UNC Press
History / U.S.
301 pages
ISBN 0807847550
Buy this book
UNC Press, Publisher

At the close of the nineteenth century, the Democratic Party in North Carolina engineered a white supremacy revolution. Frustrated by decades of African American self-assertion and threatened by an interracial coalition advocating democratic reforms, white conservatives used violence, demagoguery, and fraud to seize political power and disenfranchise black citizens. The most notorious episode of the campaign was the Wilmington "race riot" of 1898, which claimed the lives of many black residents and rolled back decades of progress for African Americans in the state. Published on the centennial of the Wilmington race riot, "Democracy Betrayed" draws together the best new scholarship on the events of 1898 and their aftermath. Contributors to this important book hope to draw public attention to the tragedy, to honor its victims, and to bring a clear and timely historical voice to the debate over its legacy.The contributors are David S. Cecelski, William H. Chafe, Laura F. Edwards, Raymond Gavins, Glenda E. Gilmore, John Haley, Michael Honey, Stephen Kantrowitz, H. Leon Prather Sr., Timothy B. Tyson, LeeAnn Whites, and Richard Yarborough.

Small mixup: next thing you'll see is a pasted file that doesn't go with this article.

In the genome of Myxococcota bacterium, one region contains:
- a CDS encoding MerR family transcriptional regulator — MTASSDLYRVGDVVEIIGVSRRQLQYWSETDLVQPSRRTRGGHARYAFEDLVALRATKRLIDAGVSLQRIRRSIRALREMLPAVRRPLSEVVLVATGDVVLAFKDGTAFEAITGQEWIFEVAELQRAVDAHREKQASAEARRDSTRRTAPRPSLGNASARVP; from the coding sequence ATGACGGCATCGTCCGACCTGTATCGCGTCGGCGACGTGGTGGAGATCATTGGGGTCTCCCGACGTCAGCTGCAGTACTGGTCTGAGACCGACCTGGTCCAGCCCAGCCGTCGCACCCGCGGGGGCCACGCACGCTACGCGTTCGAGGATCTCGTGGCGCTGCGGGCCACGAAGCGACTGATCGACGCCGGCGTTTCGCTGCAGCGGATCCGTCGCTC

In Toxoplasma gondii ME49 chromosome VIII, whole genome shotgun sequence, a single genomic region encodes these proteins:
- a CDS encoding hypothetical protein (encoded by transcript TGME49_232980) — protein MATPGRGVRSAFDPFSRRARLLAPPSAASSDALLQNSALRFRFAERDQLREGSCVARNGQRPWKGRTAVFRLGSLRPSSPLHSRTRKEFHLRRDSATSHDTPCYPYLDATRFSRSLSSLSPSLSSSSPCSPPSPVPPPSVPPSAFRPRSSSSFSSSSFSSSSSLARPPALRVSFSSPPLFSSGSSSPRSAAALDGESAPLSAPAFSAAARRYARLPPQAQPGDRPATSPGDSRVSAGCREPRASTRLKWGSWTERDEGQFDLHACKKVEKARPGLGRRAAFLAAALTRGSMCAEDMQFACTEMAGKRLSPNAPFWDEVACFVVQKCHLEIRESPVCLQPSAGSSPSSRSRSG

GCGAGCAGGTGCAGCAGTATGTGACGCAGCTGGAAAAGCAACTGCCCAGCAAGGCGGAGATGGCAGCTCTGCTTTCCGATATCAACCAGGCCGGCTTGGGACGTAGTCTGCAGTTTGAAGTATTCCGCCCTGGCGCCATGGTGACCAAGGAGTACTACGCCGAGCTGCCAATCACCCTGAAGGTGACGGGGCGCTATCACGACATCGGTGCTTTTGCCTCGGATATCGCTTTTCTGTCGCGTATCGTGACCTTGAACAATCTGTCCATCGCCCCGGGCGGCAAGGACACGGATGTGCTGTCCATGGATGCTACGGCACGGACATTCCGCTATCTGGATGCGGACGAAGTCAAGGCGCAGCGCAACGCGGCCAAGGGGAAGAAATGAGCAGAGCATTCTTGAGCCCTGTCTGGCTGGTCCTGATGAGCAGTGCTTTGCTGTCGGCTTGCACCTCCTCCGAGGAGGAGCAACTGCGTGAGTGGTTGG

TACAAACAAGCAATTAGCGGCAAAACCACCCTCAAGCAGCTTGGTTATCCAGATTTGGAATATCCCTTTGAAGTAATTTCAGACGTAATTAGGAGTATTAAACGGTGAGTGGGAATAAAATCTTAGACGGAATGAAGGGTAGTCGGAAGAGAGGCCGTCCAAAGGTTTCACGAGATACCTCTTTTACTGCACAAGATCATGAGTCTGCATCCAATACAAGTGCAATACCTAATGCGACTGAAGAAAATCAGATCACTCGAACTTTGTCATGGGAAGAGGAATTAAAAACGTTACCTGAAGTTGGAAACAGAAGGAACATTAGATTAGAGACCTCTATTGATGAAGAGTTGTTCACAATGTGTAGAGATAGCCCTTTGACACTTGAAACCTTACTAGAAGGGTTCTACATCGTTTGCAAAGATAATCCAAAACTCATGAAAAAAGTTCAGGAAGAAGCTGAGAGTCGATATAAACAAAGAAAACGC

Anonymous said...

2:47
Wow! You are really insightful.
Does your beloved "klan of 88" bleed much from the wounds of Professor Johnson's pen?

haskell said...

anonymous 9:45

I appreciate your helpful advice and insight. How do I get a life? And where do I find a clue? Is my pot too small? I am really sorry I missed the candle-light vigil but I stopped by the Platinum Pleasures Club for some field research on the employee's day-care facility. And I don't understand Tim Tyson's statement: "And so I guess I was there really because the women in the house that night were somebody’s daughter and somebody’s sister and somebody’s mother and somebody’s sweetheart. I think that we have to come together as a community and say that this is unacceptable on a number of different levels."

I am confused. Does he really mean that it was unacceptable for those women, in that house, to have been out dancing instead of mothering, sistering, daughtering or just being sweet? His comment seems somewhat sexist, don't women have a right to earn a living? Maybe the feminists could help us out here.

Anonymous said...

i can't believe you dissed gonzalez. its so beneath you . i mean, gawd.

it, like, ruins the blog like a bad researcher ruins a prestigous university.

its like exposing your total inability to analyze reality. i mean facts. or whatever.

no justice, no peace said...

"...then maybe we can move on to MLK's color-blind society."